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The rebound seen in the Chinese economy during the third quarter has provided a much needed boost to Vale’s bottom-line.
Following a disastrous Q2, the Brazilian miner said on Wednesday that profits for the three months to the end of September have more than doubled thanks to stronger demand from China, higher commodity prices and a recovery in the Brazilian real.
The announcement marks Ferrexpo’s first significant expansion outside Ukraine and comes weeks after Kostyantin Zhevago, its majority owner, said the company was on track to continue supplanting its Brazilian rivals – including Vale, the world’s biggest iron ore exporter – as a supplier to Asian steelmakers.
By Eric Platt from FastFT
By Eric Platt from FastFT
First it was Gol, Brazil’s biggest airline. Now, its Vale, the country’s biggest miner, that has been hit by the weakening real.
Vale said profits declined 84 per cent from a year earlier to $424m, or 8 cents a share, as a weaker real, as well as lower commodity prices, took their toll.
The African state is now open for business, helped by political stability. It’s rich mineral resources have been a draw card for leading global miners. But big hurdles remain, especially the lack of infrastructure which has been a huge stumbling block for miners. And despite the government’s attempts at addressing the problem, it is still affecting business operations. Just ask Rio Tino, and Brazil’s Vale.
When Dilma Rousseff emerged from a meeting with Argentina’s Cristina Kirchner last Thursday, saying that Vale would soon reach an agreement over its $6bn Rio Colorado potash project in the country, some feared the worst.
Local media took it as a sign that she wanted the Brazilian miner to stick by the cash-draining mine, which Vale ditched in March after rampant inflation and exchange rate controls doubled the project’s costs.
After lambasting Vale’s “unilateral” decision to dump a $6bn potash project in Argentina, it seems to be entertaining the idea of stripping Vale of the concession and piloting the project itself, probably bringing in new partners. (Mubadala, an Emirates investment and development has been mentioned in the media as has an unnamed Canadian-Australian company.)
Vale, the Brazilian miner, has not entirely pulled the plug on its $6bn Río Colorado potash project in Argentina. But after a board meeting on Monday it said the project was definitely not coming out of the freezer – where it has been since December – any time soon.
The weather gods have been kinder to Vale than to Brazil’s government, it seems. Low rainfall across Brazil at the end of last year may have dried up the country’s reservoirs and brought it to the brink of an energy crisis this month. But it has done wonders for Vale’s production.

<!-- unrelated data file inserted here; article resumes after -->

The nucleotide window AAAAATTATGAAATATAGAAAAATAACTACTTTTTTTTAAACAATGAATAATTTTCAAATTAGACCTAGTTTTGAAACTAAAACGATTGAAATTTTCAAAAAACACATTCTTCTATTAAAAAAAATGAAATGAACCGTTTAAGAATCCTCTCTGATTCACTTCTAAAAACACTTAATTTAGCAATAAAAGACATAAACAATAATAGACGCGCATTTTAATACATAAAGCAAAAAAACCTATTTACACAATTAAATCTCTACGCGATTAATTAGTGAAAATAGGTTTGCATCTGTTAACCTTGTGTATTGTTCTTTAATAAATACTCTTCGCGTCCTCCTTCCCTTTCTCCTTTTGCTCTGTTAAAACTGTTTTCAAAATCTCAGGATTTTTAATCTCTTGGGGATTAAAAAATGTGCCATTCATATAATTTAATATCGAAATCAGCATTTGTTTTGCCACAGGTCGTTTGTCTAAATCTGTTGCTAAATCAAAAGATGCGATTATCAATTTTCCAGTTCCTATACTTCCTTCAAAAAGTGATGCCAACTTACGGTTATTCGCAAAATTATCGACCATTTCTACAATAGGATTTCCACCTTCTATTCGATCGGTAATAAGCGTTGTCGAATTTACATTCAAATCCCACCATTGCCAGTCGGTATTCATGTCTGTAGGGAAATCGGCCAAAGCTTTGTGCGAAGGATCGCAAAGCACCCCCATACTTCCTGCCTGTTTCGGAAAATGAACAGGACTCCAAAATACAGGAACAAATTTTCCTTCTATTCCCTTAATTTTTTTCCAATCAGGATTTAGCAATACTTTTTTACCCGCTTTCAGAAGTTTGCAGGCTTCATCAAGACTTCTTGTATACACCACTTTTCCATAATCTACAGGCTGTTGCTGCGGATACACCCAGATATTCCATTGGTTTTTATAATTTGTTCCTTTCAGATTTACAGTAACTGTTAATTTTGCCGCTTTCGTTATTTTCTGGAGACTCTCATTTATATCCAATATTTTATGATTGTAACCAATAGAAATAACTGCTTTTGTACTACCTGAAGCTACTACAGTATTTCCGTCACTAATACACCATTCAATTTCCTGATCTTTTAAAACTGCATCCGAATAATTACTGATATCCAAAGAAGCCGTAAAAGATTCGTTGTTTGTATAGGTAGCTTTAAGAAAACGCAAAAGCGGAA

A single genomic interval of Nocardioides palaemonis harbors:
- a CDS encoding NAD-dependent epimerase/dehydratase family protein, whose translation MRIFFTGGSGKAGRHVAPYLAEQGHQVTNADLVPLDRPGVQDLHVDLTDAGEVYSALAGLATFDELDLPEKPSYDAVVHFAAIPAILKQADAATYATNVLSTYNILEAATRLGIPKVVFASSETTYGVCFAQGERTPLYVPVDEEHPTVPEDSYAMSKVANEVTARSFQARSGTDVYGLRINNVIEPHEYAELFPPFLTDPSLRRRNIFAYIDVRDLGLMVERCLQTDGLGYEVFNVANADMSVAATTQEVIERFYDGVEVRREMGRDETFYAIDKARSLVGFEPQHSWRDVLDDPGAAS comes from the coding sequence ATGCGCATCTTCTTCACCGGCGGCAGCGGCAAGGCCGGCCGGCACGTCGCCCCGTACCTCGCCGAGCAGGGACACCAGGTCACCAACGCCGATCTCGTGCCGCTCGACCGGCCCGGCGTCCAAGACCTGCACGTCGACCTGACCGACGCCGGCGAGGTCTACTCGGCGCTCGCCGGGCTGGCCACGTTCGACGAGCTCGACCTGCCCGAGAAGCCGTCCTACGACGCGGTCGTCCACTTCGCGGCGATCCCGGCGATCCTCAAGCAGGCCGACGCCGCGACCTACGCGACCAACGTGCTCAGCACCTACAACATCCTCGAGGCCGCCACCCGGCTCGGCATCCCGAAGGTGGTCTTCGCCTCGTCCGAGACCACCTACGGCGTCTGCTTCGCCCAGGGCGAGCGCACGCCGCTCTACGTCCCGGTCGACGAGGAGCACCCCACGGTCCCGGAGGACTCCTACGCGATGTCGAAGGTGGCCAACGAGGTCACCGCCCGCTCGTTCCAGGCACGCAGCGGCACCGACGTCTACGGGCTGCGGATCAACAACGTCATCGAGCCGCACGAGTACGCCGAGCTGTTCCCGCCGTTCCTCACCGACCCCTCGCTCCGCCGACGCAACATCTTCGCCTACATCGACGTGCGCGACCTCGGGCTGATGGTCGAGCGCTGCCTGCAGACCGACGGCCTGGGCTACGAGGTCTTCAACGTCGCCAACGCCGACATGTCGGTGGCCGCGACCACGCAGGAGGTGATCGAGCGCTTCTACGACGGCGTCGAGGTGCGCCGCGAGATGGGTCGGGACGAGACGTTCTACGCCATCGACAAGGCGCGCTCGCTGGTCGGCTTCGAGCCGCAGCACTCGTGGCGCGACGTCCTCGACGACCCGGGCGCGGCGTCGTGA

The miner on Friday posted better-than-expected iron ore output for the fourth quarter, partly as a result of lighter rainfall than normal in the Amazonian state of Pará where the company’s vast Carajás mining development is located.
After warning shareholders on Wednesday of unexpected tax charges of $448m, the Brazilian mining giant stunned the market late on Thursday with news of a $4.2bn writedown on its nickel and aluminium assets.
If you think you’ve had a bad day, spare a thought for poor old Vale.
The Brazilian mining giant on Wednesday announced tax losses of nearly R$1bn ($483m) relating to cases in Brazil and Switzerland.
Early in the morning, Vale said it had settled a dispute with the Swiss authorities over what it called “differences in interpretation” of the federal tax breaks granted to Vale’s international business in 2006. While the company had already set aside $37m for the Swiss claim, it said it would now have to pay almost six times that amount – 212m Swiss francs ($232m).
What price a reputation? Earning a good one takes time. Losing it can take a moment. So some of the biggest companies based in Brazil, Russia, India and China may not be pleased to read a report issued this week by RepRisk, a consultancy that calls itself “the leading provider of business intelligence on environmental, social and governance (ESG) risks”.
It would have been easy to miss. On page 18 of Vale’s 38-page results presentation released late on Wednesday, the mining company gave the following information about the status of its project in Simandou, Guinea: Scope and schedule under review.
It looks like a minor detail, but in reality it was Vale’s own special way of saying that it was putting on hold its $1.3bn Zogota mine in Simandou, the west African country’s richest iron ore deposit. The mine was meant to have started output by the end of 2012.